7. Plant Growth Environments with Programmable Relative Humidity and Homogeneous Nutrient Availability

    PubMed Central

    Lind, Kara R.; Lee, Nigel; Sizmur, Tom; Siemianowski, Oskar; Van Bruggen, Shawn; Ganapathysubramaniam, Baskar

    2016-01-01

    We describe the design, characterization, and use of “programmable”, sterile growth environments for individual (or small sets of) plants. The specific relative humidities and nutrient availability experienced by the plant is established (RH between 15% and 95%; nutrient concentration as desired) during the setup of the growth environment, which takes about 5 minutes and <1$ in disposable cost. These systems maintain these environmental parameters constant for at least 14 days with minimal intervention (one minute every two days). The design is composed entirely of off-the-shelf components (e.g., LEGO® bricks) and is characterized by (i) a separation of root and shoot environment (which is physiologically relevant and facilitates imposing specific conditions on the root system, e.g., darkness), (ii) the development of the root system on a flat surface, where the root enjoys constant contact with nutrient solution and air, (iii) a compatibility with root phenotyping. We demonstrate phenotyping by characterizing root systems of Brassica rapa plants growing in different relative humidities (55%, 75%, and 95%). While most phenotypes were found to be sensitive to these environmental changes, a phenotype tightly associated with root system topology–the size distribution of the areas encircled by roots–appeared to be remarkably and counterintuitively insensitive to humidity changes. These setups combine many of the advantages of hydroponics conditions (e.g., root phenotyping, complete control over nutrient composition, scalability) and soil conditions (e.g., aeration of roots, shading of roots), while being comparable in cost and setup time to Magenta® boxes. PMID:27304431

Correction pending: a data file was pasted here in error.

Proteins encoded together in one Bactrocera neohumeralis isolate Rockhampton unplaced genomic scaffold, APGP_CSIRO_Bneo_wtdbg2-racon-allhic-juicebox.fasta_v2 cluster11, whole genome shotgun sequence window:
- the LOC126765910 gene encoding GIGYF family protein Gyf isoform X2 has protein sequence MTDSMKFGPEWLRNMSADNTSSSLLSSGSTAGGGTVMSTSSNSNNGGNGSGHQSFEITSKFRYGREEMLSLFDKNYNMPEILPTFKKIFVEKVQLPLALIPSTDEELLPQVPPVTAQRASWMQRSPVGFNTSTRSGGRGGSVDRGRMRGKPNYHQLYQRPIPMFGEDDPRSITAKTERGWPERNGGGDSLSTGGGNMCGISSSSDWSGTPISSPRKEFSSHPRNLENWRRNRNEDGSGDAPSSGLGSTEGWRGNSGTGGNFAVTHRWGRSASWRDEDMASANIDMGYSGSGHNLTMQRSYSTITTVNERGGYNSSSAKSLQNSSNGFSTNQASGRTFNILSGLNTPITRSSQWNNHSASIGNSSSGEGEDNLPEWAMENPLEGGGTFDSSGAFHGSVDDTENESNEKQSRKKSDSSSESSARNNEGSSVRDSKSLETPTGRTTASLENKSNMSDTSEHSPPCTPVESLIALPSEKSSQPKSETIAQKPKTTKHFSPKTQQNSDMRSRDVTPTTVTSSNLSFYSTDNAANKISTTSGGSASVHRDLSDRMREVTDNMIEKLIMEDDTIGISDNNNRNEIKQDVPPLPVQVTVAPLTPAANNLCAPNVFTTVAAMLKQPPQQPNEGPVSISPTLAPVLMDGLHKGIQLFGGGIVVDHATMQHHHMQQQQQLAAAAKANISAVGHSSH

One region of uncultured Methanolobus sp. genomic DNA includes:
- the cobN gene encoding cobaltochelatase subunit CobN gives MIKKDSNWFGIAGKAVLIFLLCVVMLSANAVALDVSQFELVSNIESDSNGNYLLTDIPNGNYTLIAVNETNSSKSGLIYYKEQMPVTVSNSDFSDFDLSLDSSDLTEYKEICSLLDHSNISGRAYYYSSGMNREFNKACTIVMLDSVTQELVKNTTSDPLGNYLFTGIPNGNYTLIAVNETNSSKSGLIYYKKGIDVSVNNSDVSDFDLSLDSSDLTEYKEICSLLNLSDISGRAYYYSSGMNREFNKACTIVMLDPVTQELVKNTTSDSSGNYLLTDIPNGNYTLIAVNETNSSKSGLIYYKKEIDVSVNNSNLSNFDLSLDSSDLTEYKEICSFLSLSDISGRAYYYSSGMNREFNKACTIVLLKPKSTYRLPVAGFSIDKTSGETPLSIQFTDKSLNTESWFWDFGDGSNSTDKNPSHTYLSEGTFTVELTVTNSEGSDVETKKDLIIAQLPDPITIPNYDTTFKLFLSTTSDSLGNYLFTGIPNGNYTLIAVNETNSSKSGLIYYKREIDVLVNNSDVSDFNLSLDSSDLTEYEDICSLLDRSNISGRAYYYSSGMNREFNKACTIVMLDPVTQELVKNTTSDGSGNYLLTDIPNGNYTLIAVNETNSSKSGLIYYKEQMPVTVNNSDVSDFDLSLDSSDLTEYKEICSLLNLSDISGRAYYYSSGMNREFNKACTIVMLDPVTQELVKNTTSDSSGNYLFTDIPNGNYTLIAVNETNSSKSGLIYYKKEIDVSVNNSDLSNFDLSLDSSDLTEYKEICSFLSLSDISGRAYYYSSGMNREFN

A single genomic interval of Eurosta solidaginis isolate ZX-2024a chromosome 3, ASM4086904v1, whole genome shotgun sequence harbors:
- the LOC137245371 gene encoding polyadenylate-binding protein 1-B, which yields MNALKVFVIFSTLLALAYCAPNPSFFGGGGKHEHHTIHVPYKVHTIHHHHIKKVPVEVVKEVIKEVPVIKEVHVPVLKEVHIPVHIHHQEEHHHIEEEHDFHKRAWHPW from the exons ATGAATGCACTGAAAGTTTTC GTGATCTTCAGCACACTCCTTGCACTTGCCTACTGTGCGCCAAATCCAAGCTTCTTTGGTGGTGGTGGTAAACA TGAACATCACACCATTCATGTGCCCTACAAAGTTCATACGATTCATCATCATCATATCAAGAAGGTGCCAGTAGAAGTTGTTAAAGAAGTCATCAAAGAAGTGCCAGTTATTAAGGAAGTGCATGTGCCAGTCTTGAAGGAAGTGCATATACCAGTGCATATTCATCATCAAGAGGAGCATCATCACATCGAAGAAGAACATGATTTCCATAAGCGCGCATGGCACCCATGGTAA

8. Plant Growth Environments with Programmable Relative Humidity and Homogeneous Nutrient Availability.

    PubMed

    Lind, Kara R; Lee, Nigel; Sizmur, Tom; Siemianowski, Oskar; Van Bruggen, Shawn; Ganapathysubramaniam, Baskar; Cademartiri, Ludovico

    2016-01-01

    We describe the design, characterization, and use of "programmable", sterile growth environments for individual (or small sets of) plants. The specific relative humidities and nutrient availability experienced by the plant is established (RH between 15% and 95%; nutrient concentration as desired) during the setup of the growth environment, which takes about 5 minutes and <1$ in disposable cost. These systems maintain these environmental parameters constant for at least 14 days with minimal intervention (one minute every two days). The design is composed entirely of off-the-shelf components (e.g., LEGO® bricks) and is characterized by (i) a separation of root and shoot environment (which is physiologically relevant and facilitates imposing specific conditions on the root system, e.g., darkness), (ii) the development of the root system on a flat surface, where the root enjoys constant contact with nutrient solution and air, (iii) a compatibility with root phenotyping. We demonstrate phenotyping by characterizing root systems of Brassica rapa plants growing in different relative humidities (55%, 75%, and 95%). While most phenotypes were found to be sensitive to these environmental changes, a phenotype tightly associated with root system topology-the size distribution of the areas encircled by roots-appeared to be remarkably and counterintuitively insensitive to humidity changes. These setups combine many of the advantages of hydroponics conditions (e.g., root phenotyping, complete control over nutrient composition, scalability) and soil conditions (e.g., aeration of roots, shading of roots), while being comparable in cost and setup time to Magenta® boxes. PMID:27304431